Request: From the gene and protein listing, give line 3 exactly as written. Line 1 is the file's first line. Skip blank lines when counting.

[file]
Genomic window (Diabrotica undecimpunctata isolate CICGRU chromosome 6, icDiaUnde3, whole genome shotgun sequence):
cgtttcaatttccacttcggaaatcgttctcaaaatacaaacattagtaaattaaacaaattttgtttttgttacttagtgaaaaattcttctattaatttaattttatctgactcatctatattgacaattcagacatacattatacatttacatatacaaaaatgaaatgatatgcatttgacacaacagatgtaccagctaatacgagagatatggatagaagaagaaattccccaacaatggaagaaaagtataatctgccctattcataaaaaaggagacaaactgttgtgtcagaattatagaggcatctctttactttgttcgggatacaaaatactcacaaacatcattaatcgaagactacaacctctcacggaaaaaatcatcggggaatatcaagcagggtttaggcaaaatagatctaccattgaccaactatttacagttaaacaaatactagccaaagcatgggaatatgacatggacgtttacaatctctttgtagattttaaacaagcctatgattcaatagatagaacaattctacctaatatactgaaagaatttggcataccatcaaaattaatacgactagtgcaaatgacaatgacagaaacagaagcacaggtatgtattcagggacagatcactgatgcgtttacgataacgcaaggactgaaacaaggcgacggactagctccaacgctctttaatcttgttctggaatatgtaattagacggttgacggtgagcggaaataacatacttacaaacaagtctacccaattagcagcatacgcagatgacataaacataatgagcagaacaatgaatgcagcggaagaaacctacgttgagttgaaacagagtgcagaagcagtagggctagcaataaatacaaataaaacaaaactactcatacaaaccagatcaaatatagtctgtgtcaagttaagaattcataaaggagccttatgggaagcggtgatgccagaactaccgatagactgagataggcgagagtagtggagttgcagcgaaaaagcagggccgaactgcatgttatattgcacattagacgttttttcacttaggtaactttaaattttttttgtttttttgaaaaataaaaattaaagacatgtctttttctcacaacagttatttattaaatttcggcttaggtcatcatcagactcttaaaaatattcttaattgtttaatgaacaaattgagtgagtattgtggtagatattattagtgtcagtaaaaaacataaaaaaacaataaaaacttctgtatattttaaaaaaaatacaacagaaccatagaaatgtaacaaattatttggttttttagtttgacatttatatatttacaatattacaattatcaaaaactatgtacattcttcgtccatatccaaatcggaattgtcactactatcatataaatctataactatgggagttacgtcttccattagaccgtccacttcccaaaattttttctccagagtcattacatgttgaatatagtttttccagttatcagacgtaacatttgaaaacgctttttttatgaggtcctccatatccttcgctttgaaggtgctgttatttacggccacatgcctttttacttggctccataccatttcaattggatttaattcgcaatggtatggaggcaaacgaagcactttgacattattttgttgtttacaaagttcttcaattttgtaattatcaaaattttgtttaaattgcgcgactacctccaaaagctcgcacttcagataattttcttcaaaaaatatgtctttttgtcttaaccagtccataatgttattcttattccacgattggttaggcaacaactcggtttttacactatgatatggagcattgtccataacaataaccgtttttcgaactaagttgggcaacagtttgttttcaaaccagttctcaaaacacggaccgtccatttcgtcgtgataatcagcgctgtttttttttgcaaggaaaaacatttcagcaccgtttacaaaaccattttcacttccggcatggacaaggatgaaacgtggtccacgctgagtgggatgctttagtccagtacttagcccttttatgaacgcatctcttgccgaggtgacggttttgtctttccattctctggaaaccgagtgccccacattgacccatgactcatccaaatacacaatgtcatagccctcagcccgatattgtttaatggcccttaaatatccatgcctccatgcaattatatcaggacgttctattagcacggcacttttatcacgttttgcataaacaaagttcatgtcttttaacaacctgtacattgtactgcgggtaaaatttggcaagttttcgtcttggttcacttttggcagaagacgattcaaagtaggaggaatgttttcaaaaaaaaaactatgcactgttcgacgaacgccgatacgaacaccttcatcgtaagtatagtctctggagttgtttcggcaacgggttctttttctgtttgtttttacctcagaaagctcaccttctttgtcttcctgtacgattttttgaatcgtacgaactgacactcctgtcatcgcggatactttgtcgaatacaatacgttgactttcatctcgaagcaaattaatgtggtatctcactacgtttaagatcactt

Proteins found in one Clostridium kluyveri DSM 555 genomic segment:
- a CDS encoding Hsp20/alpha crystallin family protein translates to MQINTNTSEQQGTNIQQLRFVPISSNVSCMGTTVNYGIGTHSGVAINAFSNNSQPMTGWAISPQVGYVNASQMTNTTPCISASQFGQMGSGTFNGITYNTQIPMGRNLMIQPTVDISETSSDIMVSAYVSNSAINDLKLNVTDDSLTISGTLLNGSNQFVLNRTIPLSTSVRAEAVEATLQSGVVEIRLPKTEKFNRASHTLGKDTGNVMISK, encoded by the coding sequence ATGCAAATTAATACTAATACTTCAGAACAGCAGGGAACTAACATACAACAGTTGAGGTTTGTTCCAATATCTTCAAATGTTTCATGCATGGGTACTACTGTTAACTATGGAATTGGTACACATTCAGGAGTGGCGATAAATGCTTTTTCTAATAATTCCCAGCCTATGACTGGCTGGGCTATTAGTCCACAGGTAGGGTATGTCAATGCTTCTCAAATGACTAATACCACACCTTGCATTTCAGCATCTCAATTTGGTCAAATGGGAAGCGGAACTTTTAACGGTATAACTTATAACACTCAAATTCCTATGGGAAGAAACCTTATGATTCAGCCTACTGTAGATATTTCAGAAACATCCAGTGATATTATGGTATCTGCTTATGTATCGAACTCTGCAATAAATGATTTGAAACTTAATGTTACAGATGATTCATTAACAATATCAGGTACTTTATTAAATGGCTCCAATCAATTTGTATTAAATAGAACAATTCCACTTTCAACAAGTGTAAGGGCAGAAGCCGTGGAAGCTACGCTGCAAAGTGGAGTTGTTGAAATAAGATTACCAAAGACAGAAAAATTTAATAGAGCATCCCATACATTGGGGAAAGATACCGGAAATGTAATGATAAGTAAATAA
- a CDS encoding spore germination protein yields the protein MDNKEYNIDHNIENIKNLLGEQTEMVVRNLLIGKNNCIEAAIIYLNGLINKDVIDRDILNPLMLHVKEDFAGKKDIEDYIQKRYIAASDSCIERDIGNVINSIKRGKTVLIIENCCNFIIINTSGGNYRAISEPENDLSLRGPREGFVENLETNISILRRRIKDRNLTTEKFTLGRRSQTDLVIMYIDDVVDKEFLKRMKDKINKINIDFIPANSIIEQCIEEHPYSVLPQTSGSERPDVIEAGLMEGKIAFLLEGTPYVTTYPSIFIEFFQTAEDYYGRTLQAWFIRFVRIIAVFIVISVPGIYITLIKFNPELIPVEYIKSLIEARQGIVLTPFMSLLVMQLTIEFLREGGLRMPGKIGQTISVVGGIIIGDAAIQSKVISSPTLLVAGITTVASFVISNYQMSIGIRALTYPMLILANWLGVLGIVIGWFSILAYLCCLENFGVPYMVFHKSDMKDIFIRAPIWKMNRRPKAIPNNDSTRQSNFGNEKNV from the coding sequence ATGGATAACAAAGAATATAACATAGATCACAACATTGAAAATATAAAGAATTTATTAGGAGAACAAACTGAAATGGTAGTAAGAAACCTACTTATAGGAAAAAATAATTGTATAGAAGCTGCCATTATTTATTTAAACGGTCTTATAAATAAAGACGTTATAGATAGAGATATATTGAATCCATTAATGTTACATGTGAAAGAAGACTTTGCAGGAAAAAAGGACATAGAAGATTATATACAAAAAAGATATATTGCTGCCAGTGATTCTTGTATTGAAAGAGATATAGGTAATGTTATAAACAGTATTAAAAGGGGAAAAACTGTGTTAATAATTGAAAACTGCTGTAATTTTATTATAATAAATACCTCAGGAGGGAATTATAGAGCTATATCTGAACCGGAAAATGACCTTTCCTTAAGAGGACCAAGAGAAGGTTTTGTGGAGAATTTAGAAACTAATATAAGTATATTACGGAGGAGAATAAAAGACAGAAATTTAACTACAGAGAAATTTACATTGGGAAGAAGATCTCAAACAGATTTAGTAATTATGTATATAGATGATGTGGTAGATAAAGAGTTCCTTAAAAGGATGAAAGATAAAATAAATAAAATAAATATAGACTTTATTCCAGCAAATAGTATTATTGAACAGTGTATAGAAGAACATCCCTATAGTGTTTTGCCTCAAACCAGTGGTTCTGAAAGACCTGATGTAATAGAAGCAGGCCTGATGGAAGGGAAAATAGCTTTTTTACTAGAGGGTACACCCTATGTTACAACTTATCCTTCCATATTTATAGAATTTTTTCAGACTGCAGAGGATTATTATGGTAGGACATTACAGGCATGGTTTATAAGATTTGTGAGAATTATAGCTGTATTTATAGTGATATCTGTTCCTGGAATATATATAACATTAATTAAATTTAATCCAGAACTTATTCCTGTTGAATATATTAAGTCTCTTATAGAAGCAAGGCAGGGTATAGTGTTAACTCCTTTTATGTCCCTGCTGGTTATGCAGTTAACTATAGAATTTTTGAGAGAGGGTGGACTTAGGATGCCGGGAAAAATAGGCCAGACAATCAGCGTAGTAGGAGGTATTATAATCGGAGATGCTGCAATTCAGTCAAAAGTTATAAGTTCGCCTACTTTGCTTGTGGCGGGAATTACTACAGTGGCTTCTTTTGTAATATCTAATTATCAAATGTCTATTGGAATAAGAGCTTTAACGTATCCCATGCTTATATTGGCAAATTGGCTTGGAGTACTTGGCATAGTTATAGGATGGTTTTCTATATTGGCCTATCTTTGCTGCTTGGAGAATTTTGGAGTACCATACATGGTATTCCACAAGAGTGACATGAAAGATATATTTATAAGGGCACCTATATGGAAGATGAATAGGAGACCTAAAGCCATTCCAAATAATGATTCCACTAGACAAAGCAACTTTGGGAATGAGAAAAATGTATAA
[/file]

Proteins found in one Clostridium kluyveri DSM 555 genomic segment: